Substrate channeling is a process by which two sequential enzymes interact to transfer a metabolite (or intermediate) directly from one enzyme active site to the next without allowing free diffusion of the metabolite. There are numerous examples of sequential enzyme pairs which are thought to exhibit channeling in glycolysis and in several biosynthetic pathways and channeling is thought to play an important role in metabolic regulation and cellular modulation of enzymatic activities. Tryptophan synthase, the final enzyme is tryptophan biosynthesis, is considered the best example for substrate channeling. The enzyme exists as an alpha2Beta tetramer with alpha and Beta subunits each catalyzing a distinct chemical reaction such that the physiological alpha Beta reaction leads to the overall conversion of indole 3-glycerol phosphate (IGP) and serine to tryptophan, glyceraldehyde-3-phosphate, and H20. In the absence of serine, IGP is cleaved to indole and glyceraldehyde-3phosphate at the alpha site, although at a slow rate. The Beta subunit catalyzes the pyridoxal-dependent reaction of indole and serine to form tryptophan. These data suggest that indole is an intermediate in the alpha/Beta reaction although indole has never been observed as an intermediate in the physiological alpha/Beta reaction. In fact, the failure to detect or trap indole during net conversion of IGP to tryptophan has led to the suggestion that indole is channeled from the alpha to the Beta subunit. Further support for channeling is provided by the recently solved three-dimensional x-ray structure of tryptophan synthase which revealed the presence of a 25 Angstroms long hydrophobic channel or connecting the alpha and Beta subunits. Although there is chemical and structural evidence suggestive of indole channeling, until now the kinetics of the reaction have not been investigated in sufficient detail to establish whether channeling occurs and to determine what elementary steps of the reaction pathway are responsible for channeling. Studies from the PI's lab have recently provided the first definitive kinetic evidence for the channeling of indole and have lead to the discovery of a novel triggering mechanism by which the alpha and Beta subunits communicate over the 25 Angstroms distance between their active sites. The goals of the current proposal are: (1) Explore the structural basis for substrate channeling and alpha/Beta intersubunit communication by time-resolved x-ray crystallography and solid-state NMR spectroscopy (2) Relate the structure of the enzyme to the dynamics of catalysis and intersubunit communications by a complete kinetic and thermodynamic analysis of enzymes containing mutations in key residues.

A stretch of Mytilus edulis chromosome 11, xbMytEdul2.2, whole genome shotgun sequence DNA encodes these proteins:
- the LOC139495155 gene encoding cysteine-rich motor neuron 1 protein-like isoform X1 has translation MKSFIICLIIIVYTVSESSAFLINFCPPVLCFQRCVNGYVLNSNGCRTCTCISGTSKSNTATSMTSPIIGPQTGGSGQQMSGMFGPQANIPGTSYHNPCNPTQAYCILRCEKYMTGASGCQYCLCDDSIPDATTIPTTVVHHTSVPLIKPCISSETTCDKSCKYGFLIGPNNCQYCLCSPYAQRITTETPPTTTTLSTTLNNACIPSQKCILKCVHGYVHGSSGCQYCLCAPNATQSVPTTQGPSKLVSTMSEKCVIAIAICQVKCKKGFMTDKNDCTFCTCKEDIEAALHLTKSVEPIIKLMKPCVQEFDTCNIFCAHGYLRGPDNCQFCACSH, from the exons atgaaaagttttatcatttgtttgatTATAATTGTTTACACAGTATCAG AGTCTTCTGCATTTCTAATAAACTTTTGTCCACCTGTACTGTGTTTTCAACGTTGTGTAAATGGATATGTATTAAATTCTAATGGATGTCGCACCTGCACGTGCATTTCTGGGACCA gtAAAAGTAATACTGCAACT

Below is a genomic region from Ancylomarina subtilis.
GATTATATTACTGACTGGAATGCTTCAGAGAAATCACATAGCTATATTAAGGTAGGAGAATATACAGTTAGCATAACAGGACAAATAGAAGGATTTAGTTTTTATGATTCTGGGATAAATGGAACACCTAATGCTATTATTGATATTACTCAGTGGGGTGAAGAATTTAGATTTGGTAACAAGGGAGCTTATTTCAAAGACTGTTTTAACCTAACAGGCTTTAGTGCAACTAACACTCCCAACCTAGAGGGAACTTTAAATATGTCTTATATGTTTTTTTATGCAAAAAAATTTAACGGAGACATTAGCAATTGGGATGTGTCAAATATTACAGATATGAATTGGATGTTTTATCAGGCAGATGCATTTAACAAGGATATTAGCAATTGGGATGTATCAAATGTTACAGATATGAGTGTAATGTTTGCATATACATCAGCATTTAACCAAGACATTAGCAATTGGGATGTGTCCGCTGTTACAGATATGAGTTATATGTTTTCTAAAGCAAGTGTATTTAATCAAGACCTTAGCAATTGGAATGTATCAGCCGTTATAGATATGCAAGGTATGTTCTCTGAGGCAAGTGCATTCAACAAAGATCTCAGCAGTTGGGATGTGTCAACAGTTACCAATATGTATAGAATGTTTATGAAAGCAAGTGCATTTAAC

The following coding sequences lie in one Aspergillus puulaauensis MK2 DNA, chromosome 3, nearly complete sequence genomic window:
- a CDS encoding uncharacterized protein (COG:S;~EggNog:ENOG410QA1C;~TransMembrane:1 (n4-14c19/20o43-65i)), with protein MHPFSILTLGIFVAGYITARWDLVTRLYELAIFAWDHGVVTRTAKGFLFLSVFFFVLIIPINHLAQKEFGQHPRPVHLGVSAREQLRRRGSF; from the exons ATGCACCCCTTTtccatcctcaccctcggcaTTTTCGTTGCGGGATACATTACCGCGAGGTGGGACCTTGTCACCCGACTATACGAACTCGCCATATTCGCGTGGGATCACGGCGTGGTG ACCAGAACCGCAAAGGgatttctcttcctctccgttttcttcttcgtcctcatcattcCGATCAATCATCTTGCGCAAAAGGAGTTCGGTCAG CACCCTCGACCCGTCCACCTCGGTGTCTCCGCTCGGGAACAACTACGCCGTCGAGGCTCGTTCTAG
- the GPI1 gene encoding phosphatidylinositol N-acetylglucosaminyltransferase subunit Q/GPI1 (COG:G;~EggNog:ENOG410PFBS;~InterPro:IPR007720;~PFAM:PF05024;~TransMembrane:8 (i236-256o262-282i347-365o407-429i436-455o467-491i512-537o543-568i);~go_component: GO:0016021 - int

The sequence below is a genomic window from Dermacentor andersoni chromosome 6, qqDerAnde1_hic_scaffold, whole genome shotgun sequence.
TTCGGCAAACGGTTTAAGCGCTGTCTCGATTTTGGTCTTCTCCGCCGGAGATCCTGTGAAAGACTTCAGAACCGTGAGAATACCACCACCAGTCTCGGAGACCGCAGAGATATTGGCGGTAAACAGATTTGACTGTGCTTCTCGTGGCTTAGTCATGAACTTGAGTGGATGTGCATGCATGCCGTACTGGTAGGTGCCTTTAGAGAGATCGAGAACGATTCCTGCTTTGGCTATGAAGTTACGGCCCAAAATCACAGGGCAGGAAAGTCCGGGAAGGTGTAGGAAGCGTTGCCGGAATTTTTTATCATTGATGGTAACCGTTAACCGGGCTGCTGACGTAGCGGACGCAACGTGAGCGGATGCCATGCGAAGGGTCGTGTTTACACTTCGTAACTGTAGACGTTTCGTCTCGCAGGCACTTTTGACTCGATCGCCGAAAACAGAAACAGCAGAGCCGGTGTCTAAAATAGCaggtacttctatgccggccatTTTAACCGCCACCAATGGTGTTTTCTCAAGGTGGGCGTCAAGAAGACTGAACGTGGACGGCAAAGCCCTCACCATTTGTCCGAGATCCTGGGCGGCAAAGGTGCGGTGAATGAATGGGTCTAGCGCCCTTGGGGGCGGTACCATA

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National Institute of General Medical Sciences (NIGMS)
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Physical Biochemistry Study Section (PB)
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Yale University
Schools of Medicine
New Haven
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